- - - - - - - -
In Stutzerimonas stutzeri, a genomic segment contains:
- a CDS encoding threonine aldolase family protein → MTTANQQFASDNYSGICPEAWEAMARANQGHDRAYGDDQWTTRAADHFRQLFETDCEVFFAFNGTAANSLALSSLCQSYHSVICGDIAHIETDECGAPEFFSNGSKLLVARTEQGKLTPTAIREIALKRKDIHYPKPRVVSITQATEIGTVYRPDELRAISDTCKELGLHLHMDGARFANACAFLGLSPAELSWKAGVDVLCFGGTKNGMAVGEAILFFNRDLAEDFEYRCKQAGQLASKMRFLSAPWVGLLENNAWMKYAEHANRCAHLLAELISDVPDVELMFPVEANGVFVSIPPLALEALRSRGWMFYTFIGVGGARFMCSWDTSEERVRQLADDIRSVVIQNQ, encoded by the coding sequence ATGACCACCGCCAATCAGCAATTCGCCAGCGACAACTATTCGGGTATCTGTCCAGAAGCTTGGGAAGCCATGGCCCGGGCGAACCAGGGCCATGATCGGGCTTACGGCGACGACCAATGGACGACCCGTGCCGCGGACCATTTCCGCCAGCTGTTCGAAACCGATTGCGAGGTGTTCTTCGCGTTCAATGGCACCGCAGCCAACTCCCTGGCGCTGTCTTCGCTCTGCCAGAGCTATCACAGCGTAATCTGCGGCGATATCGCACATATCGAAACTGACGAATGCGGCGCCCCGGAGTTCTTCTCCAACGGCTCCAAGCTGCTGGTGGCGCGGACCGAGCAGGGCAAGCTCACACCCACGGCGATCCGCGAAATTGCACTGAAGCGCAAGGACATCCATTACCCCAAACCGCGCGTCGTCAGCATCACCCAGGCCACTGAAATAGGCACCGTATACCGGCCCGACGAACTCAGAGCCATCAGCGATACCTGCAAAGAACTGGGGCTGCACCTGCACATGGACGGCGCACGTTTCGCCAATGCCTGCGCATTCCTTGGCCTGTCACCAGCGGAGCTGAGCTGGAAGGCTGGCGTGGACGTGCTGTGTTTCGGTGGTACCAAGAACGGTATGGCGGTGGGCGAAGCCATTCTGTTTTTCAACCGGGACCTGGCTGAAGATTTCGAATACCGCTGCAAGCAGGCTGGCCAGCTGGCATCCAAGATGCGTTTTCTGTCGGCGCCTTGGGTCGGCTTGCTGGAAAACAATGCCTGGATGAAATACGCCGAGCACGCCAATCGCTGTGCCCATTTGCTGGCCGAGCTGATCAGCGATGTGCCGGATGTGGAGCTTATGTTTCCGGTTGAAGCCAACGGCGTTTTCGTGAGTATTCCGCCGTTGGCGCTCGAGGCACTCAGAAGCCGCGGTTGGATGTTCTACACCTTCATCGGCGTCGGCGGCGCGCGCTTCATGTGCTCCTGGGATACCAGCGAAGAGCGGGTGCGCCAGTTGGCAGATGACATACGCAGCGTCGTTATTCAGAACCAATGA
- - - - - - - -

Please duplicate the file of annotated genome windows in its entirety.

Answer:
In Stutzerimonas stutzeri, a genomic segment contains:
- a CDS encoding threonine aldolase family protein → MTTANQQFASDNYSGICPEAWEAMARANQGHDRAYGDDQWTTRAADHFRQLFETDCEVFFAFNGTAANSLALSSLCQSYHSVICGDIAHIETDECGAPEFFSNGSKLLVARTEQGKLTPTAIREIALKRKDIHYPKPRVVSITQATEIGTVYRPDELRAISDTCKELGLHLHMDGARFANACAFLGLSPAELSWKAGVDVLCFGGTKNGMAVGEAILFFNRDLAEDFEYRCKQAGQLASKMRFLSAPWVGLLENNAWMKYAEHANRCAHLLAELISDVPDVELMFPVEANGVFVSIPPLALEALRSRGWMFYTFIGVGGARFMCSWDTSEERVRQLADDIRSVVIQNQ, encoded by the coding sequence ATGACCACCGCCAATCAGCAATTCGCCAGCGACAACTATTCGGGTATCTGTCCAGAAGCTTGGGAAGCCATGGCCCGGGCGAACCAGGGCCATGATCGGGCTTACGGCGACGACCAATGGACGACCCGTGCCGCGGACCATTTCCGCCAGCTGTTCGAAACCGATTGCGAGGTGTTCTTCGCGTTCAATGGCACCGCAGCCAACTCCCTGGCGCTGTCTTCGCTCTGCCAGAGCTATCACAGCGTAATCTGCGGCGATATCGCACATATCGAAACTGACGAATGCGGCGCCCCGGAGTTCTTCTCCAACGGCTCCAAGCTGCTGGTGGCGCGGACCGAGCAGGGCAAGCTCACACCCACGGCGATCCGCGAAATTGCACTGAAGCGCAAGGACATCCATTACCCCAAACCGCGCGTCGTCAGCATCACCCAGGCCACTGAAATAGGCACCGTATACCGGCCCGACGAACTCAGAGCCATCAGCGATACCTGCAAAGAACTGGGGCTGCACCTGCACATGGACGGCGCACGTTTCGCCAATGCCTGCGCATTCCTTGGCCTGTCACCAGCGGAGCTGAGCTGGAAGGCTGGCGTGGACGTGCTGTGTTTCGGTGGTACCAAGAACGGTATGGCGGTGGGCGAAGCCATTCTGTTTTTCAACCGGGACCTGGCTGAAGATTTCGAATACCGCTGCAAGCAGGCTGGCCAGCTGGCATCCAAGATGCGTTTTCTGTCGGCGCCTTGGGTCGGCTTGCTGGAAAACAATGCCTGGATGAAATACGCCGAGCACGCCAATCGCTGTGCCCATTTGCTGGCCGAGCTGATCAGCGATGTGCCGGATGTGGAGCTTATGTTTCCGGTTGAAGCCAACGGCGTTTTCGTGAGTATTCCGCCGTTGGCGCTCGAGGCACTCAGAAGCCGCGGTTGGATGTTCTACACCTTCATCGGCGTCGGCGGCGCGCGCTTCATGTGCTCCTGGGATACCAGCGAAGAGCGGGTGCGCCAGTTGGCAGATGACATACGCAGCGTCGTTATTCAGAACCAATGA